A STALKING victim says she lives her life in fear after escaping from an abusive relationship.

Dina, 50, from Brighton, was divorced in 2017 and described how her stalker turned “venomous” after his conviction for a domestic violence attack.

She described being strangled and on one occasion was stabbed in the arm with keys.

“That was when the penny dropped, he could kill me,” she said.

Dina, whose full name The Argus has agreed not to reveal, spoke about how she is now a “high risk” victim of stalking.

Her story was revealed as Sussex Police and Crime Commissioner (PCC) Katy Bourne awarded £150,000 funding for the charity Veritas Justice to help 300 stalking victims in the next year.

Dina said her ex-husband was convicted of assault and was put under a restraining order not to contact her directly or indirectly in 2013.

She said: “He is still trying to control in any way he can.

“He takes any chance to stop me having a normal life.

“There are certain places that I don’t go because have a fear of him being there.

“He was driving up and down the road. turning up at certain events he knew I was going to, contacting my friends and family. Doing anything he could to get a reaction.

“I have had to explain the situation to my friends.

“It has affected my family life and professional life.”

Dina approached the charity Rise, which supports domestic violence victims and now has support from Veritas Justice.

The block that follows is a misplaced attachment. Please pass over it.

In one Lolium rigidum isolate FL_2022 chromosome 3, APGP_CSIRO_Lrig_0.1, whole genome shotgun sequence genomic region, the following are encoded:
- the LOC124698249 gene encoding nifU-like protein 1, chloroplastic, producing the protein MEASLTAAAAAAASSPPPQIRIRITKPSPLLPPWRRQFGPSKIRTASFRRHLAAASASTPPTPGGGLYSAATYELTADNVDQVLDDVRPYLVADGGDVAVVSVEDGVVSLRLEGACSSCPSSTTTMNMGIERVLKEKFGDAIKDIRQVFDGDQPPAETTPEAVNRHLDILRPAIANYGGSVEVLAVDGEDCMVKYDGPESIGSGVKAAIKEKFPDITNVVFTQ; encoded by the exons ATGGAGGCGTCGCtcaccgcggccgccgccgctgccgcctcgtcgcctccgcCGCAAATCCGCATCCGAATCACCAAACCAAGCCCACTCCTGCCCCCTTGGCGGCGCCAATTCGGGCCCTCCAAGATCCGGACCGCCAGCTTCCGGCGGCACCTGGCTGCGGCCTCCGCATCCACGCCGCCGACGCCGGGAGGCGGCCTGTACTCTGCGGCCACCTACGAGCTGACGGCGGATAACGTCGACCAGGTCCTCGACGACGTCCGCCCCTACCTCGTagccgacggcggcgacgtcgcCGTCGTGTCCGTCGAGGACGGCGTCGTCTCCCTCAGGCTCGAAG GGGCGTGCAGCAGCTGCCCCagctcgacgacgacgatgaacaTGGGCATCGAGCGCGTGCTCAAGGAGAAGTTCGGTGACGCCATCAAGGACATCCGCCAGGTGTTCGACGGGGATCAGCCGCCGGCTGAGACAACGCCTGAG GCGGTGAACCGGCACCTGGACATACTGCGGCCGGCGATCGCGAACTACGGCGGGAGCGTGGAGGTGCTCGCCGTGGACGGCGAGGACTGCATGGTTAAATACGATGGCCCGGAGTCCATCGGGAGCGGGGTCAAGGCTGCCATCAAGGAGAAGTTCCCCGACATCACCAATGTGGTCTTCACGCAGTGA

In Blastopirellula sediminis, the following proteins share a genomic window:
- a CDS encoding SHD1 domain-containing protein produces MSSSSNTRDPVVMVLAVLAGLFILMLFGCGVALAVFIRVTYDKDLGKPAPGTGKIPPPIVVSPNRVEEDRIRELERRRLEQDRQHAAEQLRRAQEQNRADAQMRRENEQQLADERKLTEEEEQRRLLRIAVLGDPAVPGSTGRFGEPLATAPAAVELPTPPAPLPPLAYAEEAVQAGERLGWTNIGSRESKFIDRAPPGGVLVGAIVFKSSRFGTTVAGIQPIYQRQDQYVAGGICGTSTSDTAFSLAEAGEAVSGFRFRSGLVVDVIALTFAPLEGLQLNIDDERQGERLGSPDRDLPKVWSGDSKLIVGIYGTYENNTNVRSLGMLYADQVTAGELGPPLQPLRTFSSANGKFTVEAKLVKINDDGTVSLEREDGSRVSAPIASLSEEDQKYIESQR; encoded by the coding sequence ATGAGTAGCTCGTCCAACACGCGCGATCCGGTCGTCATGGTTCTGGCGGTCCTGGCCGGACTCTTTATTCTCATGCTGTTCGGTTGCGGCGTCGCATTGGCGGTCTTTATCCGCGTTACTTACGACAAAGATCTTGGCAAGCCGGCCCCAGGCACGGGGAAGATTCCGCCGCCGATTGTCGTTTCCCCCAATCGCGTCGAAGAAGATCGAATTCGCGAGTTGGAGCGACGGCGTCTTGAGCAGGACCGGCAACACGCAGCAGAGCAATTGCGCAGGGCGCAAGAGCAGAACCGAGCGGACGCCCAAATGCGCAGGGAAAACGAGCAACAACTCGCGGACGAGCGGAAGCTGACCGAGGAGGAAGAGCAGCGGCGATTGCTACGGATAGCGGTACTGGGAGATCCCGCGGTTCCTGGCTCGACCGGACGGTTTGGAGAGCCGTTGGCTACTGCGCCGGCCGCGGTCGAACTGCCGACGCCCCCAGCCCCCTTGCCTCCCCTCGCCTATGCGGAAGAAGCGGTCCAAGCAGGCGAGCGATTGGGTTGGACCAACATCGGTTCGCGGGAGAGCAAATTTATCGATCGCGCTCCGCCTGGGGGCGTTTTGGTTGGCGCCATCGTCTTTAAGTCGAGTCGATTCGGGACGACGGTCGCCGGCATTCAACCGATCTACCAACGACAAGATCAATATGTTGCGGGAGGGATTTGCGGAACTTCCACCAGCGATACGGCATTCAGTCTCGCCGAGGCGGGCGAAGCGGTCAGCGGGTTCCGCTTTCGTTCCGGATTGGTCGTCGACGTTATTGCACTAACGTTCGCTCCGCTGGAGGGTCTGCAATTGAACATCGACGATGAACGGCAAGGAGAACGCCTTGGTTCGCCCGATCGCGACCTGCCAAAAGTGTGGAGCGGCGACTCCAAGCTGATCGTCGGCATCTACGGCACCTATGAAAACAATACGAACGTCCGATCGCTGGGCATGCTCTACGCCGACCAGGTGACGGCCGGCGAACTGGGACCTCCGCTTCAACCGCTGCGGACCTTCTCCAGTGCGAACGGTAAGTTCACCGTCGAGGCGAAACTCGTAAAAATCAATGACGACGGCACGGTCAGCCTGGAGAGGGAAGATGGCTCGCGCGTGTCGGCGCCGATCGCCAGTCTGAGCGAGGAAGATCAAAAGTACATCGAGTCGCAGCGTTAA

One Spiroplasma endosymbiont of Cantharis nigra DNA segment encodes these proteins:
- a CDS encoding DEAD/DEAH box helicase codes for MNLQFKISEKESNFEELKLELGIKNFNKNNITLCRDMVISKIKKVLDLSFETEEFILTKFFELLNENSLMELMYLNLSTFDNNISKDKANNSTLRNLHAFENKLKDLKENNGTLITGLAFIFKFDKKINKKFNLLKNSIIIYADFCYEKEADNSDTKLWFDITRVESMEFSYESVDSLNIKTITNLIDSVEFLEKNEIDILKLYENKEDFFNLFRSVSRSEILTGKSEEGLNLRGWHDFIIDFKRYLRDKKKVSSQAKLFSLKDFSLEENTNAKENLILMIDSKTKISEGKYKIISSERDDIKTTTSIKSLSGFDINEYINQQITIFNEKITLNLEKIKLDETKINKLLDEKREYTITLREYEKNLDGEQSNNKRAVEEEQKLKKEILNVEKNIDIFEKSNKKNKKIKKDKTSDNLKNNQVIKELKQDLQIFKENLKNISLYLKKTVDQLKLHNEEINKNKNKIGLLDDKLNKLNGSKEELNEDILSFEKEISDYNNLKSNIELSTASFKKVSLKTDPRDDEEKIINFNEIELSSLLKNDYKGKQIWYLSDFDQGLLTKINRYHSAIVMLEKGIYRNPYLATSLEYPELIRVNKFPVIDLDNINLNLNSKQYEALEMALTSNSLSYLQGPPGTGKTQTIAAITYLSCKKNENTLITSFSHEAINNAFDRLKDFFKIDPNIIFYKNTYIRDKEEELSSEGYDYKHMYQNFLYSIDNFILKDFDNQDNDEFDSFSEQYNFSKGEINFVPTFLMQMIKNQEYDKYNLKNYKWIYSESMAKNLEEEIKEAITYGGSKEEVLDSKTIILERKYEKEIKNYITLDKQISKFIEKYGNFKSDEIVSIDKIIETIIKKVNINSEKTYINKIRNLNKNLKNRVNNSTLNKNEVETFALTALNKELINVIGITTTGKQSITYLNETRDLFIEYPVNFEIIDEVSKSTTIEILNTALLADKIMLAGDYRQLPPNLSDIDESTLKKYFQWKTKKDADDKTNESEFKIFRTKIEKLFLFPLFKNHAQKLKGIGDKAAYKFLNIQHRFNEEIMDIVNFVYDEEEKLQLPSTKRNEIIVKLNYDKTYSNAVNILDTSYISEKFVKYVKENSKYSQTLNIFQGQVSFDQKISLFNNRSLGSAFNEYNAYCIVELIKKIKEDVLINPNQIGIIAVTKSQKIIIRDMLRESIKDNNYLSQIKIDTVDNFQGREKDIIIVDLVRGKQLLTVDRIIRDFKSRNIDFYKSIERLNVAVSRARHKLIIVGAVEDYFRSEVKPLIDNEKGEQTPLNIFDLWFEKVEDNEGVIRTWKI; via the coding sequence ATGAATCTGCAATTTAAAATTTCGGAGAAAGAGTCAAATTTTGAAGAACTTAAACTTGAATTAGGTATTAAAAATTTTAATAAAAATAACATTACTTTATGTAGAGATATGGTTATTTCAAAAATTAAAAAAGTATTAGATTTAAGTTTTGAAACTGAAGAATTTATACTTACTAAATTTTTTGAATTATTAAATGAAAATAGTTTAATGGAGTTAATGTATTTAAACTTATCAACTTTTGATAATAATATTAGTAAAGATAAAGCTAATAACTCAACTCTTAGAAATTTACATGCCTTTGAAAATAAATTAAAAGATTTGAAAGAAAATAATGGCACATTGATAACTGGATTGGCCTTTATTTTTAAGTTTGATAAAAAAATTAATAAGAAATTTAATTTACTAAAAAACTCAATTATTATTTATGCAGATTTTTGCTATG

When she first left her home, she had to call on friends to help her,

then initially returned to the family home, where she admits she spent a year living in fear.

She said: “There was a time he strangled me and threw me across the room.

“I remember, it was when the penny dropped, that he could kill me.

“He stabbed me in the arm with keys.

“I have memories, picturing him with his hands on my throat, so I’ve needed counselling.”

Veritas Justice helps those at risk of stalking by coming up with plans to track perpetrators’ behaviour and inform the police.

Co-founder Claudia Ortiz said that when she set up the charity in 2014 she thought she would help up to 40 people in the first year, but was inundated with more than 400 people.

She said: “I was very surprised, I don’t think any of us were ready for what was to come.

“The new funding will allow us to support victims across Sussex.”

She said in some cases victims have been unable to take their children to the park or go to work, and feel forced

to “make themselves invisible”.

Stalkers have made threats including petrol bombing victim’s homes, but the

charity can help get protection such as fireproof letterboxes.

Veritas Justice also has a team to tackle online abuse and stalkers and improve victim’s security on the internet and social media.

PCC Katy Bourne said police officers are being trained to spot signs of stalking, and said victims should look out the telltale signs.

These include behaviour which is fixated, obsessive, unwanted, and repeated.

For anyone affected by stalking, Dina said: “My advice to others in this position is to reach out.

“People are scared, but reach out and get help.

“There is no shame on you, and lots of people do feel shame, but it’s the perpetrator’s shame.

“Understanding that makes it easier to get help.”

Visit veritas-justice.co.uk for more information.